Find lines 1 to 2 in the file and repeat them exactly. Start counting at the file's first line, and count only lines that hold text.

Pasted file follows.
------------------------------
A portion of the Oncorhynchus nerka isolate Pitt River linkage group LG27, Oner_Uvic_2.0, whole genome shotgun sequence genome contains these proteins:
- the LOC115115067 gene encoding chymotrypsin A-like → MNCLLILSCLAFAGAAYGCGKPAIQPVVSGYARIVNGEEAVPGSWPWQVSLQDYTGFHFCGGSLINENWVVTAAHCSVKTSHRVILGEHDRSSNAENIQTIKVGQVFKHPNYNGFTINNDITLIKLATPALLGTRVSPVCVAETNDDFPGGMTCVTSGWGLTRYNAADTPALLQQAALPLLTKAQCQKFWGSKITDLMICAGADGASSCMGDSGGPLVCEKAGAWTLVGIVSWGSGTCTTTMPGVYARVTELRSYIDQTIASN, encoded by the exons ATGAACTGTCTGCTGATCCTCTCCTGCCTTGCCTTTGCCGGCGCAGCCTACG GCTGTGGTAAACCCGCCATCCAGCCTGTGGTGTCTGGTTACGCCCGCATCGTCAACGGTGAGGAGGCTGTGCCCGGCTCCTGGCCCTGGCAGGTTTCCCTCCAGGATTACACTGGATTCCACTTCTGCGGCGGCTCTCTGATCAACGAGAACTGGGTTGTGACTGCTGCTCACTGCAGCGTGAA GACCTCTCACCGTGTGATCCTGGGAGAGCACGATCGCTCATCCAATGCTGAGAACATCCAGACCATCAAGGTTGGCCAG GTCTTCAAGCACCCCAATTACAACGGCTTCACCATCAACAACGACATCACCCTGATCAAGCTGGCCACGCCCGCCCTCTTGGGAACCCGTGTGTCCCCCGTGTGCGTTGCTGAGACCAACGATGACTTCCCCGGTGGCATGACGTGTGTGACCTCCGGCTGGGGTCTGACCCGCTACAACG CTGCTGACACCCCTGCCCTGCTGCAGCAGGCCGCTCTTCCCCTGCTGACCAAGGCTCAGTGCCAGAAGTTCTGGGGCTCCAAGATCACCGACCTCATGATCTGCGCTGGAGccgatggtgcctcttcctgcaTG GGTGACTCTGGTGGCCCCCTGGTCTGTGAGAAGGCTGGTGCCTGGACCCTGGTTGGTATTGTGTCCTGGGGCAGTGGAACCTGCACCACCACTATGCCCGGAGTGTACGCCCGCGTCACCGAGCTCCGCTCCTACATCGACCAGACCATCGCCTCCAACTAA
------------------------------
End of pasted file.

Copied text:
A portion of the Oncorhynchus nerka isolate Pitt River linkage group LG27, Oner_Uvic_2.0, whole genome shotgun sequence genome contains these proteins:
- the LOC115115067 gene encoding chymotrypsin A-like → MNCLLILSCLAFAGAAYGCGKPAIQPVVSGYARIVNGEEAVPGSWPWQVSLQDYTGFHFCGGSLINENWVVTAAHCSVKTSHRVILGEHDRSSNAENIQTIKVGQVFKHPNYNGFTINNDITLIKLATPALLGTRVSPVCVAETNDDFPGGMTCVTSGWGLTRYNAADTPALLQQAALPLLTKAQCQKFWGSKITDLMICAGADGASSCMGDSGGPLVCEKAGAWTLVGIVSWGSGTCTTTMPGVYARVTELRSYIDQTIASN, encoded by the exons ATGAACTGTCTGCTGATCCTCTCCTGCCTTGCCTTTGCCGGCGCAGCCTACG GCTGTGGTAAACCCGCCATCCAGCCTGTGGTGTCTGGTTACGCCCGCATCGTCAACGGTGAGGAGGCTGTGCCCGGCTCCTGGCCCTGGCAGGTTTCCCTCCAGGATTACACTGGATTCCACTTCTGCGGCGGCTCTCTGATCAACGAGAACTGGGTTGTGACTGCTGCTCACTGCAGCGTGAA GACCTCTCACCGTGTGATCCTGGGAGAGCACGATCGCTCATCCAATGCTGAGAACATCCAGACCATCAAGGTTGGCCAG GTCTTCAAGCACCCCAATTACAACGGCTTCACCATCAACAACGACATCACCCTGATCAAGCTGGCCACGCCCGCCCTCTTGGGAACCCGTGTGTCCCCCGTGTGCGTTGCTGAGACCAACGATGACTTCCCCGGTGGCATGACGTGTGTGACCTCCGGCTGGGGTCTGACCCGCTACAACG CTGCTGACACCCCTGCCCTGCTGCAGCAGGCCGCTCTTCCCCTGCTGACCAAGGCTCAGTGCCAGAAGTTCTGGGGCTCCAAGATCACCGACCTCATGATCTGCGCTGGAGccgatggtgcctcttcctgcaTG GGTGACTCTGGTGGCCCCCTGGTCTGTGAGAAGGCTGGTGCCTGGACCCTGGTTGGTATTGTGTCCTGGGGCAGTGGAACCTGCACCACCACTATGCCCGGAGTGTACGCCCGCGTCACCGAGCTCCGCTCCTACATCGACCAGACCATCGCCTCCAACTAA